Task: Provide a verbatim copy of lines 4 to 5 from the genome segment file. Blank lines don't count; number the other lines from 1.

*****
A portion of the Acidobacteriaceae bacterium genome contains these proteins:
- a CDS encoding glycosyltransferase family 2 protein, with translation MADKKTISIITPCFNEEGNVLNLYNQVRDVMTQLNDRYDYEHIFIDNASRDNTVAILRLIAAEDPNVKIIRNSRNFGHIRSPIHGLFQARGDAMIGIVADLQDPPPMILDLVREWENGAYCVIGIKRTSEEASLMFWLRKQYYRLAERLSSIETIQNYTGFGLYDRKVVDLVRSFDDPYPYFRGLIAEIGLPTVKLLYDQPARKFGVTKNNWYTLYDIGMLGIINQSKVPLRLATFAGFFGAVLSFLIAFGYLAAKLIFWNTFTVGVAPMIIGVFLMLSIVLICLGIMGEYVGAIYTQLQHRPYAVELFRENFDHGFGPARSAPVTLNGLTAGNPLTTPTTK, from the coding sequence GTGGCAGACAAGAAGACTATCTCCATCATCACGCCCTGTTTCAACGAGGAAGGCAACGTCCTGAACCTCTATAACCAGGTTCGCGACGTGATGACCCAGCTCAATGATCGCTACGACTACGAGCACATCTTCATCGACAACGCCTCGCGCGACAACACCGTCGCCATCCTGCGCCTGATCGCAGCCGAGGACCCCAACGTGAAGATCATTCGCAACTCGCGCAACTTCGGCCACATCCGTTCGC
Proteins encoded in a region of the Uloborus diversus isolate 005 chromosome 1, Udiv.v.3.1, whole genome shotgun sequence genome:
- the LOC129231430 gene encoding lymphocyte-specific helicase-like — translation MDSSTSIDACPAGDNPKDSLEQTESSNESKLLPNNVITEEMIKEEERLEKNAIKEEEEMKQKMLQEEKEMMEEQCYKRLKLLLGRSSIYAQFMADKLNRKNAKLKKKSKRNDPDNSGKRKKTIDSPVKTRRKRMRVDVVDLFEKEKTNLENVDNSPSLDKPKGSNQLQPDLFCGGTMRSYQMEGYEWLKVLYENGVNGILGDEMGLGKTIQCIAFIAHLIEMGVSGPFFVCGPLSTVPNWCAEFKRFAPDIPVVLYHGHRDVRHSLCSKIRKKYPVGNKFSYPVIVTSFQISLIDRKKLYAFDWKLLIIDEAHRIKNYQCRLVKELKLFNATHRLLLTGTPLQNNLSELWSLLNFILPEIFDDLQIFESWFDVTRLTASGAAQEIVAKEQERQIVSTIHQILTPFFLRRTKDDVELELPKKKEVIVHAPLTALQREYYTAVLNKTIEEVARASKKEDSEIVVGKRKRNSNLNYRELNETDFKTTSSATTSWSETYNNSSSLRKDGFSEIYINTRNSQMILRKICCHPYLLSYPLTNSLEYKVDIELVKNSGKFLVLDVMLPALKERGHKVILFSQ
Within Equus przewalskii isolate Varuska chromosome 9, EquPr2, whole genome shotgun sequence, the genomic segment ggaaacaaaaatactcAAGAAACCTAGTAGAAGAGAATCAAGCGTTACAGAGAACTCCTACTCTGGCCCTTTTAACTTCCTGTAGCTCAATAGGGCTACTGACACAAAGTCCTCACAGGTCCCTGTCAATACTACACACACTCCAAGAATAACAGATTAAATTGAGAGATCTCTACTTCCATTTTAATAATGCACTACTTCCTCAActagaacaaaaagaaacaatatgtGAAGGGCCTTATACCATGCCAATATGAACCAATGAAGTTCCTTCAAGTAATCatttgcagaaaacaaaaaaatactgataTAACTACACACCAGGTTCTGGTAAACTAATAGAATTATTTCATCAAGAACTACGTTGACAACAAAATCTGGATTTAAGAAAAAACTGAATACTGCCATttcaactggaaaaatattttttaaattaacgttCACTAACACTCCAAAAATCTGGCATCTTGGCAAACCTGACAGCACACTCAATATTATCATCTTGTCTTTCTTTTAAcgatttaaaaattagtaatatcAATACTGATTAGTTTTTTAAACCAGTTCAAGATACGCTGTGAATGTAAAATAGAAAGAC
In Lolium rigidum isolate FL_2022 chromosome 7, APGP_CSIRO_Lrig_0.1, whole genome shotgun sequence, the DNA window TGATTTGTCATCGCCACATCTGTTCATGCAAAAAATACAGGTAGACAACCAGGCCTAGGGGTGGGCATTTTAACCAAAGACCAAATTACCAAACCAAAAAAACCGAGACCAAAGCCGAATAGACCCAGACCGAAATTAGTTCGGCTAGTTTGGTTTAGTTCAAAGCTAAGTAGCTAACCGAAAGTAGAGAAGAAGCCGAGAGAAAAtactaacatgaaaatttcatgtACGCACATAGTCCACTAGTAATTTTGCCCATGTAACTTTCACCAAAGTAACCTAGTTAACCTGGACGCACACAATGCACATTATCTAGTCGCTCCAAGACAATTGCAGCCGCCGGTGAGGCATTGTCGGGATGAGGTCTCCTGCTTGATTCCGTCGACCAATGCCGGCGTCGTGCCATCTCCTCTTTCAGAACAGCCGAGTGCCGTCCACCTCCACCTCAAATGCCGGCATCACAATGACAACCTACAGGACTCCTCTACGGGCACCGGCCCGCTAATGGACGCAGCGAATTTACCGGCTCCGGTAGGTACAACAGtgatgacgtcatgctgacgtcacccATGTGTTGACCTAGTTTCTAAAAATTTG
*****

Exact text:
- the LOC129231430 gene encoding lymphocyte-specific helicase-like — translation MDSSTSIDACPAGDNPKDSLEQTESSNESKLLPNNVITEEMIKEEERLEKNAIKEEEEMKQKMLQEEKEMMEEQCYKRLKLLLGRSSIYAQFMADKLNRKNAKLKKKSKRNDPDNSGKRKKTIDSPVKTRRKRMRVDVVDLFEKEKTNLENVDNSPSLDKPKGSNQLQPDLFCGGTMRSYQMEGYEWLKVLYENGVNGILGDEMGLGKTIQCIAFIAHLIEMGVSGPFFVCGPLSTVPNWCAEFKRFAPDIPVVLYHGHRDVRHSLCSKIRKKYPVGNKFSYPVIVTSFQISLIDRKKLYAFDWKLLIIDEAHRIKNYQCRLVKELKLFNATHRLLLTGTPLQNNLSELWSLLNFILPEIFDDLQIFESWFDVTRLTASGAAQEIVAKEQERQIVSTIHQILTPFFLRRTKDDVELELPKKKEVIVHAPLTALQREYYTAVLNKTIEEVARASKKEDSEIVVGKRKRNSNLNYRELNETDFKTTSSATTSWSETYNNSSSLRKDGFSEIYINTRNSQMILRKICCHPYLLSYPLTNSLEYKVDIELVKNSGKFLVLDVMLPALKERGHKVILFSQ
Within Equus przewalskii isolate Varuska chromosome 9, EquPr2, whole genome shotgun sequence, the genomic segment ggaaacaaaaatactcAAGAAACCTAGTAGAAGAGAATCAAGCGTTACAGAGAACTCCTACTCTGGCCCTTTTAACTTCCTGTAGCTCAATAGGGCTACTGACACAAAGTCCTCACAGGTCCCTGTCAATACTACACACACTCCAAGAATAACAGATTAAATTGAGAGATCTCTACTTCCATTTTAATAATGCACTACTTCCTCAActagaacaaaaagaaacaatatgtGAAGGGCCTTATACCATGCCAATATGAACCAATGAAGTTCCTTCAAGTAATCatttgcagaaaacaaaaaaatactgataTAACTACACACCAGGTTCTGGTAAACTAATAGAATTATTTCATCAAGAACTACGTTGACAACAAAATCTGGATTTAAGAAAAAACTGAATACTGCCATttcaactggaaaaatattttttaaattaacgttCACTAACACTCCAAAAATCTGGCATCTTGGCAAACCTGACAGCACACTCAATATTATCATCTTGTCTTTCTTTTAAcgatttaaaaattagtaatatcAATACTGATTAGTTTTTTAAACCAGTTCAAGATACGCTGTGAATGTAAAATAGAAAGAC